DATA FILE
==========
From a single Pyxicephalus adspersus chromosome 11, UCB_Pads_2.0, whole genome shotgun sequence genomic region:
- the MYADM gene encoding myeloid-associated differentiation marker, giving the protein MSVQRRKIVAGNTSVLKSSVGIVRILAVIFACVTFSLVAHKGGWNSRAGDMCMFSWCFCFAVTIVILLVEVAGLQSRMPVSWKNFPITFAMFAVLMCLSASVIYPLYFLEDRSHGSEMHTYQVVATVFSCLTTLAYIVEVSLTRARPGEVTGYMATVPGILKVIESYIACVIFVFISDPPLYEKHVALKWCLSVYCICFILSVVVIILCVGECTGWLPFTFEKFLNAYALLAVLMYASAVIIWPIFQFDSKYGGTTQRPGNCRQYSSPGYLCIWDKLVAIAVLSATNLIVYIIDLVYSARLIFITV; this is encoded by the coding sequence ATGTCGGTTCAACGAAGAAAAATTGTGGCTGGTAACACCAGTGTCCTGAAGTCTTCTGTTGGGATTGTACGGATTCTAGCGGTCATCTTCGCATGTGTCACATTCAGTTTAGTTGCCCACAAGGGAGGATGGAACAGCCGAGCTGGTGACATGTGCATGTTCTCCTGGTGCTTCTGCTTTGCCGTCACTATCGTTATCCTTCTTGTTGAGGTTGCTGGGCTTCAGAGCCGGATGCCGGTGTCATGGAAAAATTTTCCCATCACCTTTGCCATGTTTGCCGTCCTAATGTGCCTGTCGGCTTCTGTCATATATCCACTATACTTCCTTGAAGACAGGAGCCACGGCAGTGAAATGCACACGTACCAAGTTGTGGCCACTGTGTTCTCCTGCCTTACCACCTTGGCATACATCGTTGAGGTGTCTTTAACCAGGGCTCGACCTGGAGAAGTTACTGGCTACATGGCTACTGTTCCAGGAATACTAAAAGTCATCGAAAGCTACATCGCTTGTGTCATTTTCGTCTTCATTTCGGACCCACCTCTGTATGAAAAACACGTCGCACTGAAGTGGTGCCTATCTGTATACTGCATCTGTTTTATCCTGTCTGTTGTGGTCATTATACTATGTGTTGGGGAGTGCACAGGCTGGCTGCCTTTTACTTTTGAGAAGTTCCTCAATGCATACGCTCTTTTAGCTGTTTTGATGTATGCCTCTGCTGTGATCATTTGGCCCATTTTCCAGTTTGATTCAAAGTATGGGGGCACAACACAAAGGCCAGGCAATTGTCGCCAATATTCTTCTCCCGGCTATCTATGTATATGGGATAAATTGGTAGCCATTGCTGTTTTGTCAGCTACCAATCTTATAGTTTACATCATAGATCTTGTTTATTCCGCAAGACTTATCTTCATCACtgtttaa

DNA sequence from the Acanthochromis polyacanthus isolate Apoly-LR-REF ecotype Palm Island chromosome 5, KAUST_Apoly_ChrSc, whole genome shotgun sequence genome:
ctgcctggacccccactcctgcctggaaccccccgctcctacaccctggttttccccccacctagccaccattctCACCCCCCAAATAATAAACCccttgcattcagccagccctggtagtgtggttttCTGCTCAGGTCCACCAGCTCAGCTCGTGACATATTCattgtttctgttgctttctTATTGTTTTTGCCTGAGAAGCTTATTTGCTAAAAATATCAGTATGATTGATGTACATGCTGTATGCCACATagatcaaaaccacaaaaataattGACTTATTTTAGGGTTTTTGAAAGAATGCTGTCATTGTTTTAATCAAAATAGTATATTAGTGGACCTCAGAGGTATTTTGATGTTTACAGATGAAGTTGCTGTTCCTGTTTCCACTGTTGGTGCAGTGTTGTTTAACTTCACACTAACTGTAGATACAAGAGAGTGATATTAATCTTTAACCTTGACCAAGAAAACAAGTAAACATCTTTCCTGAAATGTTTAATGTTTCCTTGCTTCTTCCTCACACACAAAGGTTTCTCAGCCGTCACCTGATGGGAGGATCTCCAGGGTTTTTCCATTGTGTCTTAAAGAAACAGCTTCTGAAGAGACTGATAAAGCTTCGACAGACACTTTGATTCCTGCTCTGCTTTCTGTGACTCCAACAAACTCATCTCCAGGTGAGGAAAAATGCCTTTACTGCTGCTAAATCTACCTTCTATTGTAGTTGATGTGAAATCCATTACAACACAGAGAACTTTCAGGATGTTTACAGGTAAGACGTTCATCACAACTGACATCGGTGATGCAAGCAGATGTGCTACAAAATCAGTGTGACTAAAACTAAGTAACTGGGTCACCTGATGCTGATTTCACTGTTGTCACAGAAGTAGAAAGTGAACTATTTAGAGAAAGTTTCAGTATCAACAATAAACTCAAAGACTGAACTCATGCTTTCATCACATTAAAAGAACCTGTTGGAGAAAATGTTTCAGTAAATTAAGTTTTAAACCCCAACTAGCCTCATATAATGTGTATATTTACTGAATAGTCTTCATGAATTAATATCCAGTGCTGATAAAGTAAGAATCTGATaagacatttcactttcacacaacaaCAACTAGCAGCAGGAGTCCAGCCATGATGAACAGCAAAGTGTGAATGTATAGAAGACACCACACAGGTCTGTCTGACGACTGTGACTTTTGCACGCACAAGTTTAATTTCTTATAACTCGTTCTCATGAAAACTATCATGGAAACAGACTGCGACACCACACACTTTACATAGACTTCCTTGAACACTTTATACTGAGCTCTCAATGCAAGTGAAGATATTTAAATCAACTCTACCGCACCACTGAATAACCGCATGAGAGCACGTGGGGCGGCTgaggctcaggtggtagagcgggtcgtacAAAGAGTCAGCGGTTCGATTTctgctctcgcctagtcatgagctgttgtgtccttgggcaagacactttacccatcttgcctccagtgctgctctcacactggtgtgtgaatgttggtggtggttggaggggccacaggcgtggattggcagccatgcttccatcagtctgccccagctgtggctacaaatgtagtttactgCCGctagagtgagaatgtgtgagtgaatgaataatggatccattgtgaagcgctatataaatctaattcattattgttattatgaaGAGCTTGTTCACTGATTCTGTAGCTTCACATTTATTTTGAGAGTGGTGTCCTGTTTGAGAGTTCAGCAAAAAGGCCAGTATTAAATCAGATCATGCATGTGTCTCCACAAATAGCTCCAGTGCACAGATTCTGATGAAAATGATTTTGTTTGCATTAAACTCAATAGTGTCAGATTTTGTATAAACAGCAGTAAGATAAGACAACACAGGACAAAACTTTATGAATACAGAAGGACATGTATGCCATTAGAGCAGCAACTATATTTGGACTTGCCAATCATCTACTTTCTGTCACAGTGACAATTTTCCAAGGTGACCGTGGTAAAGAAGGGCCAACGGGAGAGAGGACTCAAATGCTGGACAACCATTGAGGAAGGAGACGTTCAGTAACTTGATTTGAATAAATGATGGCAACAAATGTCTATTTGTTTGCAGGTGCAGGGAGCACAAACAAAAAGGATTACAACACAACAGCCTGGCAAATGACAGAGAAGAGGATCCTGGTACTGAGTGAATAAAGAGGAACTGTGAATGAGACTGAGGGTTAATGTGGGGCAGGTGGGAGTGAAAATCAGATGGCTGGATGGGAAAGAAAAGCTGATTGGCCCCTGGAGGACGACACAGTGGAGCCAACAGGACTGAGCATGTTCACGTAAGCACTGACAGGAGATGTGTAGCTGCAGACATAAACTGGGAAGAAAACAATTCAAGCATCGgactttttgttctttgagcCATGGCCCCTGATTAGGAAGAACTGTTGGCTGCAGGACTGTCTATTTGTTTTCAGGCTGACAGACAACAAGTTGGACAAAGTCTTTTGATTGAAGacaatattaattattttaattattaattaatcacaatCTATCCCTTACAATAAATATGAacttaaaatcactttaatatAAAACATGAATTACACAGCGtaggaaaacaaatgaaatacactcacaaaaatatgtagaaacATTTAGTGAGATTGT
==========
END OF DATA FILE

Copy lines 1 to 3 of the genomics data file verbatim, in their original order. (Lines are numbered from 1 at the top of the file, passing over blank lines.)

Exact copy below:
From a single Pyxicephalus adspersus chromosome 11, UCB_Pads_2.0, whole genome shotgun sequence genomic region:
- the MYADM gene encoding myeloid-associated differentiation marker, giving the protein MSVQRRKIVAGNTSVLKSSVGIVRILAVIFACVTFSLVAHKGGWNSRAGDMCMFSWCFCFAVTIVILLVEVAGLQSRMPVSWKNFPITFAMFAVLMCLSASVIYPLYFLEDRSHGSEMHTYQVVATVFSCLTTLAYIVEVSLTRARPGEVTGYMATVPGILKVIESYIACVIFVFISDPPLYEKHVALKWCLSVYCICFILSVVVIILCVGECTGWLPFTFEKFLNAYALLAVLMYASAVIIWPIFQFDSKYGGTTQRPGNCRQYSSPGYLCIWDKLVAIAVLSATNLIVYIIDLVYSARLIFITV; this is encoded by the coding sequence ATGTCGGTTCAACGAAGAAAAATTGTGGCTGGTAACACCAGTGTCCTGAAGTCTTCTGTTGGGATTGTACGGATTCTAGCGGTCATCTTCGCATGTGTCACATTCAGTTTAGTTGCCCACAAGGGAGGATGGAACAGCCGAGCTGGTGACATGTGCATGTTCTCCTGGTGCTTCTGCTTTGCCGTCACTATCGTTATCCTTCTTGTTGAGGTTGCTGGGCTTCAGAGCCGGATGCCGGTGTCATGGAAAAATTTTCCCATCACCTTTGCCATGTTTGCCGTCCTAATGTGCCTGTCGGCTTCTGTCATATATCCACTATACTTCCTTGAAGACAGGAGCCACGGCAGTGAAATGCACACGTACCAAGTTGTGGCCACTGTGTTCTCCTGCCTTACCACCTTGGCATACATCGTTGAGGTGTCTTTAACCAGGGCTCGACCTGGAGAAGTTACTGGCTACATGGCTACTGTTCCAGGAATACTAAAAGTCATCGAAAGCTACATCGCTTGTGTCATTTTCGTCTTCATTTCGGACCCACCTCTGTATGAAAAACACGTCGCACTGAAGTGGTGCCTATCTGTATACTGCATCTGTTTTATCCTGTCTGTTGTGGTCATTATACTATGTGTTGGGGAGTGCACAGGCTGGCTGCCTTTTACTTTTGAGAAGTTCCTCAATGCATACGCTCTTTTAGCTGTTTTGATGTATGCCTCTGCTGTGATCATTTGGCCCATTTTCCAGTTTGATTCAAAGTATGGGGGCACAACACAAAGGCCAGGCAATTGTCGCCAATATTCTTCTCCCGGCTATCTATGTATATGGGATAAATTGGTAGCCATTGCTGTTTTGTCAGCTACCAATCTTATAGTTTACATCATAGATCTTGTTTATTCCGCAAGACTTATCTTCATCACtgtttaa

DNA sequence from the Acanthochromis polyacanthus isolate Apoly-LR-REF ecotype Palm Island chromosome 5, KAUST_Apoly_ChrSc, whole genome shotgun sequence genome: